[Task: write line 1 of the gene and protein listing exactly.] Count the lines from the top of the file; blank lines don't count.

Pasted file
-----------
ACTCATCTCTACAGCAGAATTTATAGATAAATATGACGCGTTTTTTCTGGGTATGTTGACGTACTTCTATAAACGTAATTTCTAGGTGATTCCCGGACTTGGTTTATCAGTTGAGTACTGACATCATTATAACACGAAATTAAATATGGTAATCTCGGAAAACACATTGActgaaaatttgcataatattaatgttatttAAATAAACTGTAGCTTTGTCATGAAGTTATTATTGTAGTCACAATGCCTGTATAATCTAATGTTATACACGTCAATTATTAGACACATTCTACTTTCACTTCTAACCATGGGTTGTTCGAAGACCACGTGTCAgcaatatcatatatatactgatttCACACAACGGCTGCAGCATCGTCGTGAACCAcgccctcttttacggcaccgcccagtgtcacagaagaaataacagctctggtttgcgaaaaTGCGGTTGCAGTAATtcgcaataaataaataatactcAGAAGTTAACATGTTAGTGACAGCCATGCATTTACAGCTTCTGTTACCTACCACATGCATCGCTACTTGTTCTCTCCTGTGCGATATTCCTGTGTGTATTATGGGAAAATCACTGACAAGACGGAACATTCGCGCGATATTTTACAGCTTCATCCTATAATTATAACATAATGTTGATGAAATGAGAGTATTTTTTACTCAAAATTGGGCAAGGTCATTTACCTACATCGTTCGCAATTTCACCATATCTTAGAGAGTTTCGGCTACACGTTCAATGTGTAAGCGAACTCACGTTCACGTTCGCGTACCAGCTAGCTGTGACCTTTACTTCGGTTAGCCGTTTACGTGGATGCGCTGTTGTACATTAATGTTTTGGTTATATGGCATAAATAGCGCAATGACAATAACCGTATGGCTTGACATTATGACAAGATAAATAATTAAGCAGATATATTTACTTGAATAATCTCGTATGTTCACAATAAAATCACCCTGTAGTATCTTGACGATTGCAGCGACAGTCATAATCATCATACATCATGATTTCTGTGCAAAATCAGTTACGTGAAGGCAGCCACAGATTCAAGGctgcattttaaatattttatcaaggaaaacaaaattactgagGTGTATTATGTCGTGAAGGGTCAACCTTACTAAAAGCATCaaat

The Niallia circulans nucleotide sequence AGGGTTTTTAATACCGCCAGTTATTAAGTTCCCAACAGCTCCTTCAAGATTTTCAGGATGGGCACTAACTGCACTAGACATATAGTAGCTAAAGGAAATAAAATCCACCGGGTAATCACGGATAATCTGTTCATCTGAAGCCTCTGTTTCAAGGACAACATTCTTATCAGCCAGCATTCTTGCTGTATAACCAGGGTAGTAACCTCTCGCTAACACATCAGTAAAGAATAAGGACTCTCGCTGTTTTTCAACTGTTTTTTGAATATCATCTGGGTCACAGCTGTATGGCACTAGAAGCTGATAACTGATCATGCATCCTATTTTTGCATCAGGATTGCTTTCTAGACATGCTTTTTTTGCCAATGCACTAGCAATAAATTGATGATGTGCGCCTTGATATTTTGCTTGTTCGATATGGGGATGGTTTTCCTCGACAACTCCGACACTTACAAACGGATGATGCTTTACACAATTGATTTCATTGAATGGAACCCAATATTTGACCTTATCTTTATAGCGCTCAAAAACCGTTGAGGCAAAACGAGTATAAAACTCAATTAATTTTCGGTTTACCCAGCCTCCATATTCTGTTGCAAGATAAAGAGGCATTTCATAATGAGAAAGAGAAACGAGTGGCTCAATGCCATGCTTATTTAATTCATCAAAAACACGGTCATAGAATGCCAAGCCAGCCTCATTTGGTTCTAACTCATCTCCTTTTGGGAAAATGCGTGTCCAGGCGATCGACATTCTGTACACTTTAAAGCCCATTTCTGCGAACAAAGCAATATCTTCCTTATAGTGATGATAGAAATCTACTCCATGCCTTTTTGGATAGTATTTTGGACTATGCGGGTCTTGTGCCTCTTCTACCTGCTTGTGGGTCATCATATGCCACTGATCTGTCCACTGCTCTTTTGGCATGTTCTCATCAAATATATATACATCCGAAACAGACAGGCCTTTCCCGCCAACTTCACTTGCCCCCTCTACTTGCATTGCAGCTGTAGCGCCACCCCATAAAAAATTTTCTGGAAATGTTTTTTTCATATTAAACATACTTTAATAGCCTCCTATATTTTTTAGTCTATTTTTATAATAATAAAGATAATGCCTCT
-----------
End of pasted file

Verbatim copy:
ACTCATCTCTACAGCAGAATTTATAGATAAATATGACGCGTTTTTTCTGGGTATGTTGACGTACTTCTATAAACGTAATTTCTAGGTGATTCCCGGACTTGGTTTATCAGTTGAGTACTGACATCATTATAACACGAAATTAAATATGGTAATCTCGGAAAACACATTGActgaaaatttgcataatattaatgttatttAAATAAACTGTAGCTTTGTCATGAAGTTATTATTGTAGTCACAATGCCTGTATAATCTAATGTTATACACGTCAATTATTAGACACATTCTACTTTCACTTCTAACCATGGGTTGTTCGAAGACCACGTGTCAgcaatatcatatatatactgatttCACACAACGGCTGCAGCATCGTCGTGAACCAcgccctcttttacggcaccgcccagtgtcacagaagaaataacagctctggtttgcgaaaaTGCGGTTGCAGTAATtcgcaataaataaataatactcAGAAGTTAACATGTTAGTGACAGCCATGCATTTACAGCTTCTGTTACCTACCACATGCATCGCTACTTGTTCTCTCCTGTGCGATATTCCTGTGTGTATTATGGGAAAATCACTGACAAGACGGAACATTCGCGCGATATTTTACAGCTTCATCCTATAATTATAACATAATGTTGATGAAATGAGAGTATTTTTTACTCAAAATTGGGCAAGGTCATTTACCTACATCGTTCGCAATTTCACCATATCTTAGAGAGTTTCGGCTACACGTTCAATGTGTAAGCGAACTCACGTTCACGTTCGCGTACCAGCTAGCTGTGACCTTTACTTCGGTTAGCCGTTTACGTGGATGCGCTGTTGTACATTAATGTTTTGGTTATATGGCATAAATAGCGCAATGACAATAACCGTATGGCTTGACATTATGACAAGATAAATAATTAAGCAGATATATTTACTTGAATAATCTCGTATGTTCACAATAAAATCACCCTGTAGTATCTTGACGATTGCAGCGACAGTCATAATCATCATACATCATGATTTCTGTGCAAAATCAGTTACGTGAAGGCAGCCACAGATTCAAGGctgcattttaaatattttatcaaggaaaacaaaattactgagGTGTATTATGTCGTGAAGGGTCAACCTTACTAAAAGCATCaaat